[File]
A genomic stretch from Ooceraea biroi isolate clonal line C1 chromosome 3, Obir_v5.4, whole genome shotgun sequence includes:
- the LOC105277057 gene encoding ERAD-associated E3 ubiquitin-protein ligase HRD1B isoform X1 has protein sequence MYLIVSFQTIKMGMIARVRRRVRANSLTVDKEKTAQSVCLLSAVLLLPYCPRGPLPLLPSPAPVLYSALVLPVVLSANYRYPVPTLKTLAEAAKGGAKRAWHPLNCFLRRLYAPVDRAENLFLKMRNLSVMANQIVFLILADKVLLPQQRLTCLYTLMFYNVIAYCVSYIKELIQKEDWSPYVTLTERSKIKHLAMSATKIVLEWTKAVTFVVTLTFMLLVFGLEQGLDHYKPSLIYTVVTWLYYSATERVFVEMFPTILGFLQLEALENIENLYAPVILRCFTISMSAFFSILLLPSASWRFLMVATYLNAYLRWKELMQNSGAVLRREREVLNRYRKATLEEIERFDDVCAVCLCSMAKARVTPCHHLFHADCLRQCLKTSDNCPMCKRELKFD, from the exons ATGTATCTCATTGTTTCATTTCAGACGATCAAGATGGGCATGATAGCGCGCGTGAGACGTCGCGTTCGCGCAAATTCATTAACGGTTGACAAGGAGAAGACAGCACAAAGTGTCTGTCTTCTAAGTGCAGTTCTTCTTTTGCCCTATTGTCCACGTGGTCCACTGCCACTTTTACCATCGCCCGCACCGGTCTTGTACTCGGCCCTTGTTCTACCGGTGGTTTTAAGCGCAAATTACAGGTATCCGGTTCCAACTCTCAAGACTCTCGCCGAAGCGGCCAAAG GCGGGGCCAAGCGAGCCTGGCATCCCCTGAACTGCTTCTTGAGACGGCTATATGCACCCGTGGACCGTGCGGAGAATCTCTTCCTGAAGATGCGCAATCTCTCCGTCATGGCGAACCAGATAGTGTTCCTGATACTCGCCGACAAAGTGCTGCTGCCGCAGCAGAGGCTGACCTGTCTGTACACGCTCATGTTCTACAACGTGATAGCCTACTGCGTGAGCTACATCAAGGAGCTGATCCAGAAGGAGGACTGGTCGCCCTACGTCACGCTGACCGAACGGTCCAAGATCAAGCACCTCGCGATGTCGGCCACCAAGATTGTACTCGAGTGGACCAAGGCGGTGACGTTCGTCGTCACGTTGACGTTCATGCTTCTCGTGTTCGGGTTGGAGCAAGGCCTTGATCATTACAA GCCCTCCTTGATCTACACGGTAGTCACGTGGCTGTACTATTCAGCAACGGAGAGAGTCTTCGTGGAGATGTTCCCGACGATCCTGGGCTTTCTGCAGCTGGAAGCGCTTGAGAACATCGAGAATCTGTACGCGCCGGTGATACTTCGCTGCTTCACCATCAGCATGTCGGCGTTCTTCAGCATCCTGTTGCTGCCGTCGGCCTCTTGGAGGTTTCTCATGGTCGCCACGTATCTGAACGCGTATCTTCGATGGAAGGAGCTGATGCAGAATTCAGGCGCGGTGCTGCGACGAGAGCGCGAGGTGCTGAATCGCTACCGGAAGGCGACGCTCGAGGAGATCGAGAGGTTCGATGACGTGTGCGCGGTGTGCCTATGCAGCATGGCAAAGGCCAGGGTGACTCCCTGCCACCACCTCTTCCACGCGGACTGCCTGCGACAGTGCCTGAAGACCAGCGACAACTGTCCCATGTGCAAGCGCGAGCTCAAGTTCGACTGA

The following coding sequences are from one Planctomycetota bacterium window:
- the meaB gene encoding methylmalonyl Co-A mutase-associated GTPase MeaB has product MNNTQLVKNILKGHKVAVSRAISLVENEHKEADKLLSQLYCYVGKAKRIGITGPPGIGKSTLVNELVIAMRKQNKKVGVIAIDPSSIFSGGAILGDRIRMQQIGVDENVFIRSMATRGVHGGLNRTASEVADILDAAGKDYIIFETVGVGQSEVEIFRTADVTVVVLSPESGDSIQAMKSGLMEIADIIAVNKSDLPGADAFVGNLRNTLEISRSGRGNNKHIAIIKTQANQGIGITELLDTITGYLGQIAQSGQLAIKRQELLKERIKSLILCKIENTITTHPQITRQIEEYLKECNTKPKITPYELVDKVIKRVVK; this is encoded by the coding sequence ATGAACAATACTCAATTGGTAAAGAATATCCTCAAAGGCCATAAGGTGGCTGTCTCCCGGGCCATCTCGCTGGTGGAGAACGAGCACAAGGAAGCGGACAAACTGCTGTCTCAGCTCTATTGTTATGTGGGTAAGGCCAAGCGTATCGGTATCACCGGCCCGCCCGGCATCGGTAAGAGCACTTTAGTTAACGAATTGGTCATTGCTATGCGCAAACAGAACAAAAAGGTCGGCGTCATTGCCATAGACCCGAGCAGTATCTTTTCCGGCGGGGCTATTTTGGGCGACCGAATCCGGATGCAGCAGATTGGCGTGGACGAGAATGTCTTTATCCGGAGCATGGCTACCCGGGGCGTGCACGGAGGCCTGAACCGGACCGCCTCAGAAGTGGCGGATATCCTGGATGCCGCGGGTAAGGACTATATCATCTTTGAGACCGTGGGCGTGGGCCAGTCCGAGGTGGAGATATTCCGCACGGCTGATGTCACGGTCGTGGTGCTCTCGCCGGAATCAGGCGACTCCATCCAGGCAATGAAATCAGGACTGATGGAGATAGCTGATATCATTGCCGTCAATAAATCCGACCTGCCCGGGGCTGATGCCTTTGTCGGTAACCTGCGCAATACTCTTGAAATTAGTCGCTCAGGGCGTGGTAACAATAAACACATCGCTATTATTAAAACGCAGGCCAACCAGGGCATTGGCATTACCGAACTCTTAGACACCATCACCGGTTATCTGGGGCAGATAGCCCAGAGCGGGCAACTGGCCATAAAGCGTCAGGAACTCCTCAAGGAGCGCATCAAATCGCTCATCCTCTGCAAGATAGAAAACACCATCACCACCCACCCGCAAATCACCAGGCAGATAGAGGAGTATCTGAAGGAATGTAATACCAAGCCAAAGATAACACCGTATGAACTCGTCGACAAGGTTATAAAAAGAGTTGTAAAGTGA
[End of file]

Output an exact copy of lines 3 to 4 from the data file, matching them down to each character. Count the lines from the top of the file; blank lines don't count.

The following coding sequences are from one Planctomycetota bacterium window:
- the meaB gene encoding methylmalonyl Co-A mutase-associated GTPase MeaB has product MNNTQLVKNILKGHKVAVSRAISLVENEHKEADKLLSQLYCYVGKAKRIGITGPPGIGKSTLVNELVIAMRKQNKKVGVIAIDPSSIFSGGAILGDRIRMQQIGVDENVFIRSMATRGVHGGLNRTASEVADILDAAGKDYIIFETVGVGQSEVEIFRTADVTVVVLSPESGDSIQAMKSGLMEIADIIAVNKSDLPGADAFVGNLRNTLEISRSGRGNNKHIAIIKTQANQGIGITELLDTITGYLGQIAQSGQLAIKRQELLKERIKSLILCKIENTITTHPQITRQIEEYLKECNTKPKITPYELVDKVIKRVVK; this is encoded by the coding sequence ATGAACAATACTCAATTGGTAAAGAATATCCTCAAAGGCCATAAGGTGGCTGTCTCCCGGGCCATCTCGCTGGTGGAGAACGAGCACAAGGAAGCGGACAAACTGCTGTCTCAGCTCTATTGTTATGTGGGTAAGGCCAAGCGTATCGGTATCACCGGCCCGCCCGGCATCGGTAAGAGCACTTTAGTTAACGAATTGGTCATTGCTATGCGCAAACAGAACAAAAAGGTCGGCGTCATTGCCATAGACCCGAGCAGTATCTTTTCCGGCGGGGCTATTTTGGGCGACCGAATCCGGATGCAGCAGATTGGCGTGGACGAGAATGTCTTTATCCGGAGCATGGCTACCCGGGGCGTGCACGGAGGCCTGAACCGGACCGCCTCAGAAGTGGCGGATATCCTGGATGCCGCGGGTAAGGACTATATCATCTTTGAGACCGTGGGCGTGGGCCAGTCCGAGGTGGAGATATTCCGCACGGCTGATGTCACGGTCGTGGTGCTCTCGCCGGAATCAGGCGACTCCATCCAGGCAATGAAATCAGGACTGATGGAGATAGCTGATATCATTGCCGTCAATAAATCCGACCTGCCCGGGGCTGATGCCTTTGTCGGTAACCTGCGCAATACTCTTGAAATTAGTCGCTCAGGGCGTGGTAACAATAAACACATCGCTATTATTAAAACGCAGGCCAACCAGGGCATTGGCATTACCGAACTCTTAGACACCATCACCGGTTATCTGGGGCAGATAGCCCAGAGCGGGCAACTGGCCATAAAGCGTCAGGAACTCCTCAAGGAGCGCATCAAATCGCTCATCCTCTGCAAGATAGAAAACACCATCACCACCCACCCGCAAATCACCAGGCAGATAGAGGAGTATCTGAAGGAATGTAATACCAAGCCAAAGATAACACCGTATGAACTCGTCGACAAGGTTATAAAAAGAGTTGTAAAGTGA